100,000 tires caught fire in arid Odessa, Texas earlier this month. The blaze was too much for local volunteer firefighters to extinguish as the isolated area’s closest fire hydrant is four miles away. So the Environmental Protection Agency (EPA) came to the rescue. Turns out the government body has some value after all, despite what some politicians and the president think. The Texas tire fire started Sunday, April 9 around 3 PM. Roads were closed and local people were told to shutter their windows because of the toxic black smoke billowing from the fire. West Odessa Volunteer Fire Chief Jimmy Ellis told local news publication OA Online the fire was way beyond their means to extinguish. “We haven’t even been able to get down in the pit where it started because it’s so hot you can’t get down in that pit,” he said. “The rubber just stays hot and it will adhere to your boots and the bunker gear.” YouTube user SF1 captured the massive tire fire with a GoPro Karma drone. Related: Republican senator claims the EPA is brainwashing children Firefighters created a break around the pit to at least prevent the fire from spreading, and then the EPA arrived Monday the 10 to help out. In cases like the Texas tire fire – when a disaster is too overwhelming for local or state resources – the agency can provide strategists, teams, and equipment. GOOD said if the agency hadn’t gotten involved the fire may have raged for weeks. Burning tires can emit hundreds of toxic pollutants into the atmosphere, according to Gizmodo, and breathing in that smoke can lead to negative health effects. Investigators don’t yet know who was responsible for the tire fire. OA Online reported the pit of tires is on private property; their storage could have been against regulation. According to a recent Abilene Reporter-News article , authorities said the fire is finally extinguished. Via GOOD and Gizmodo Images via screenshot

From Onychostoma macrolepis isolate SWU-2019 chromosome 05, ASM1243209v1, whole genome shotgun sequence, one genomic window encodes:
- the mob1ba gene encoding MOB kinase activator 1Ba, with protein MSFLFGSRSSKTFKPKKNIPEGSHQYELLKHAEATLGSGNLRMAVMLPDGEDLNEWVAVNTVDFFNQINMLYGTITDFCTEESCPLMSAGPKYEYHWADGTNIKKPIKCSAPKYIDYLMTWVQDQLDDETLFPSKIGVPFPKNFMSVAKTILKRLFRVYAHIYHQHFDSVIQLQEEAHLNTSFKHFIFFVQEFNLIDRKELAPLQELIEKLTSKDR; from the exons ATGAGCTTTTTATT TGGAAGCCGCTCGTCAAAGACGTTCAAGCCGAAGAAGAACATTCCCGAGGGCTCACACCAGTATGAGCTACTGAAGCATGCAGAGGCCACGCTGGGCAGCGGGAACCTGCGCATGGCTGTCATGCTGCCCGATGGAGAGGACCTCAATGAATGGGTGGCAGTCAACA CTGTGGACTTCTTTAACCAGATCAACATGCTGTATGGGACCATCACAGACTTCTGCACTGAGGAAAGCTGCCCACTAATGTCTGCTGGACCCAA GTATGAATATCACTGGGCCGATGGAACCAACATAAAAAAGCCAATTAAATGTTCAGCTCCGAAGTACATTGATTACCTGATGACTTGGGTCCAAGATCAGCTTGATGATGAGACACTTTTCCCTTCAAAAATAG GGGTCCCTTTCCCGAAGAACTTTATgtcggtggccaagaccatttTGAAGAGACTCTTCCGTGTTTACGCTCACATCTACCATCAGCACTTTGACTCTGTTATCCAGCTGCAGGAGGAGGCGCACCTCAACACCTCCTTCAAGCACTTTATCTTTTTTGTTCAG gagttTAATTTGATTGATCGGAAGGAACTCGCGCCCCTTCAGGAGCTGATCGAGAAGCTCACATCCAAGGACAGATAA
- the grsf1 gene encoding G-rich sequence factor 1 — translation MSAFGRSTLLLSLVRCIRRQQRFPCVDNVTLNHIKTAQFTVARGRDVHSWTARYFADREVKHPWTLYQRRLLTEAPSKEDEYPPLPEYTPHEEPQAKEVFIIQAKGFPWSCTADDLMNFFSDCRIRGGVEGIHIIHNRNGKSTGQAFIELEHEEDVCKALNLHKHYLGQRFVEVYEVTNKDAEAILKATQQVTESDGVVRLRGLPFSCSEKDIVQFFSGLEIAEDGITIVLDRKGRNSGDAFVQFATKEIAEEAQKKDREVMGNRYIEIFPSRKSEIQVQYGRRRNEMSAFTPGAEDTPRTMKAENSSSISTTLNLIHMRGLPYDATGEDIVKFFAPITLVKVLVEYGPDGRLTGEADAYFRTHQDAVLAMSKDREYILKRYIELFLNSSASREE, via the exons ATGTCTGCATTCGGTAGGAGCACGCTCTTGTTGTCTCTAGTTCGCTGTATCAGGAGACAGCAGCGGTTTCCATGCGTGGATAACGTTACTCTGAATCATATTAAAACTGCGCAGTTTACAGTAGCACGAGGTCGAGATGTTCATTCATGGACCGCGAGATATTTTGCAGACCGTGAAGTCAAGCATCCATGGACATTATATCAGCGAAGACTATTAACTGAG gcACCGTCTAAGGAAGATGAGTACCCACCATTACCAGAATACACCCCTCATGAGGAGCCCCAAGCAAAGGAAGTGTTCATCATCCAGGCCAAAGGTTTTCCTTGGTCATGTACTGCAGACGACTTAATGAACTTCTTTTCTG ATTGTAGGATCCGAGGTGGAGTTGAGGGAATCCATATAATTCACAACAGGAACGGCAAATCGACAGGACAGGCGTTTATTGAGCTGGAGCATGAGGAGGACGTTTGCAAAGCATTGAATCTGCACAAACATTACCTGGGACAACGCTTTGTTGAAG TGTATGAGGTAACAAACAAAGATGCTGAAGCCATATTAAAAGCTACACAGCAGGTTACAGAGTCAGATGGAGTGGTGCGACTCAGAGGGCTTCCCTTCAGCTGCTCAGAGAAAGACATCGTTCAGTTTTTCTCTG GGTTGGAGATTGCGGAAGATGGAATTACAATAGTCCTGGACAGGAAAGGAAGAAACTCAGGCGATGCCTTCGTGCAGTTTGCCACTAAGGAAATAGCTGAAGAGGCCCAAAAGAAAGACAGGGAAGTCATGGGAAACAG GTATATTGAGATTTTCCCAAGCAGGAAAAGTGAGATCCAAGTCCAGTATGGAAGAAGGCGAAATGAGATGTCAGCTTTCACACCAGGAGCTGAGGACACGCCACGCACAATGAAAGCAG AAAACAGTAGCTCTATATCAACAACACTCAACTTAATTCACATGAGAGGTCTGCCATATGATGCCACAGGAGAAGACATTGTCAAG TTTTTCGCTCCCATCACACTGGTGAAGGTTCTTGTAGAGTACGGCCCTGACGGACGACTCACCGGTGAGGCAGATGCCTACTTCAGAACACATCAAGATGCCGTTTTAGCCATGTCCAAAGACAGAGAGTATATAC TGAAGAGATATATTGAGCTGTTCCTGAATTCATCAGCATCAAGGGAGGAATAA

Comments Off on 9-year-old girl sues Indian government over climate-change inaction